On balance, states in the mid-Atlantic and Northeast have stricter gun controls than the rest of the country.

That's according to Jon Vernick, co-director of the Center for Gun Policy and Research at Johns Hopkins University.

"Even Pennsylvania, which is known as a state with a gun culture, requires that all gun sales undergo a background check, not just sales from licensed dealers, as is the case under federal law," said Vernick.

Since the federal ban on assault weapons was allowed to expire in 2004, only about a half-dozen states have implemented their own bans on military-style guns. New Jersey has, while Pennsylvania and Delaware have not.

The Garden State is known nationwide for its strict gun laws, earning high marks from gun control advocates. (The same gun control group graded Pennsylvania and Delaware less favorably.)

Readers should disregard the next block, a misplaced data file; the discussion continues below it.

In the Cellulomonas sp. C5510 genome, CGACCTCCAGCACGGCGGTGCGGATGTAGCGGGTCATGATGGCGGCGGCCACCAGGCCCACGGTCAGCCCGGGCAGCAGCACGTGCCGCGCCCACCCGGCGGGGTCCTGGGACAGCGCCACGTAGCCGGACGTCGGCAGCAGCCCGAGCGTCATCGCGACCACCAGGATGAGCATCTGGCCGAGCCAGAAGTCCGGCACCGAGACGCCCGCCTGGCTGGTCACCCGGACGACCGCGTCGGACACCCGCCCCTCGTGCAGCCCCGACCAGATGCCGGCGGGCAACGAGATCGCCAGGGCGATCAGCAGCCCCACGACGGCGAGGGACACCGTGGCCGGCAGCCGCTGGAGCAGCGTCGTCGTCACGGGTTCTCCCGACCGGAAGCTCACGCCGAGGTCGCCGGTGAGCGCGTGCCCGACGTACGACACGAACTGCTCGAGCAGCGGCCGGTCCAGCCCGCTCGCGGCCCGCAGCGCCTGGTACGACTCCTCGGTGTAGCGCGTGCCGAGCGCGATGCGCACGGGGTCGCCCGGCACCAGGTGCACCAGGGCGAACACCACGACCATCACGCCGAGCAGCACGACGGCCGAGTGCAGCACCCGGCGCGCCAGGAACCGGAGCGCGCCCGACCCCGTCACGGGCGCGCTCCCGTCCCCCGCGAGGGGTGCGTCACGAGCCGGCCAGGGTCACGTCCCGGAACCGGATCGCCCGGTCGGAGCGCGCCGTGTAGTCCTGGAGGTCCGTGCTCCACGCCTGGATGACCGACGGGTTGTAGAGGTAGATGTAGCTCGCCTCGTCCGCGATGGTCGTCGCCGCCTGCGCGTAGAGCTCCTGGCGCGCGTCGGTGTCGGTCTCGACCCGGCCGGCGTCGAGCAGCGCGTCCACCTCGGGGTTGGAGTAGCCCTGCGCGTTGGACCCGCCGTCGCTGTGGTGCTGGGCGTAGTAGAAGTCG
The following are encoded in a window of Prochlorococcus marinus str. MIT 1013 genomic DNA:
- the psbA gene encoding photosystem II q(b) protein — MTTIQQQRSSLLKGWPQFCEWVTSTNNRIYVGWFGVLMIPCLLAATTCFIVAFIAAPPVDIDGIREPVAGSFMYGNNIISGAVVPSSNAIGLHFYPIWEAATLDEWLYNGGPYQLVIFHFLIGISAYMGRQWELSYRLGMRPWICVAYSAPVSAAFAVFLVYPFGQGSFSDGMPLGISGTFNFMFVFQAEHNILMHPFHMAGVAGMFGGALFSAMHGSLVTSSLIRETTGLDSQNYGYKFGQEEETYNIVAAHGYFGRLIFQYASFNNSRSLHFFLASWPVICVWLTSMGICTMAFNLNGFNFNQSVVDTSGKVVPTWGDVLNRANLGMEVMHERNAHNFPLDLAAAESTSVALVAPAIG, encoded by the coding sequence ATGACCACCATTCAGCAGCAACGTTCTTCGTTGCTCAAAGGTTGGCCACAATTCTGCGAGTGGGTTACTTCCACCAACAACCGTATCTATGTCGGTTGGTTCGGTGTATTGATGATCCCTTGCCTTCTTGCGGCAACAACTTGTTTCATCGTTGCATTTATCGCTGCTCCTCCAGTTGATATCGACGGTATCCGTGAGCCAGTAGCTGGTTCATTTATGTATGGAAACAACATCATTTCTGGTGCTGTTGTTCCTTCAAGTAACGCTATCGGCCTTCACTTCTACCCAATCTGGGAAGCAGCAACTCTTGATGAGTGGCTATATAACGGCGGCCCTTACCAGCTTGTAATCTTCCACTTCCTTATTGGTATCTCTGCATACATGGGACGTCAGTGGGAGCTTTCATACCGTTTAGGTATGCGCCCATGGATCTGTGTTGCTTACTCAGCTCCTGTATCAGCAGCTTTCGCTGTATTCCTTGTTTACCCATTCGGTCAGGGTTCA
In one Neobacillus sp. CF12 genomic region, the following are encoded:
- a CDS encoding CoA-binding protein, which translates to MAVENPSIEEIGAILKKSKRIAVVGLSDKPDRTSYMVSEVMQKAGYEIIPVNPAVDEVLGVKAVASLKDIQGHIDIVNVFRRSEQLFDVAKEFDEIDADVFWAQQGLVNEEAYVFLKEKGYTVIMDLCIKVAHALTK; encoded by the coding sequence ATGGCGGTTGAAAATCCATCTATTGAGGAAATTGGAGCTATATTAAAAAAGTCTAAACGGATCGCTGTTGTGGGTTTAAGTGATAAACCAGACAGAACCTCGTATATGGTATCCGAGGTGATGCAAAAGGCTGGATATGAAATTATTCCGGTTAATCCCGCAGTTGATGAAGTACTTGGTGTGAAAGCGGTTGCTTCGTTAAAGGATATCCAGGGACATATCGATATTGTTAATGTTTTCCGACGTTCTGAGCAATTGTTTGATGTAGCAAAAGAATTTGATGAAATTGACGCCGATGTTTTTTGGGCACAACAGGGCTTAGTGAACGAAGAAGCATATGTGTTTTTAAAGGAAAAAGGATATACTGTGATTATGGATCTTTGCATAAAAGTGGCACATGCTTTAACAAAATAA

"New Jersey also has an interesting law with regard to what are called 'smart guns,' sometimes called 'personalized guns,'" said Vernick. "That is, guns which are designed to fire only for their authorized user."

Vernick says the law, which passed in 2002, is not in effect yet.

It was written to kick in when smart guns were readily available, which back then supporters said would come in a few years.

A few prototypes have been made since then, but gunmakers have largely walked away from the still unproven technology.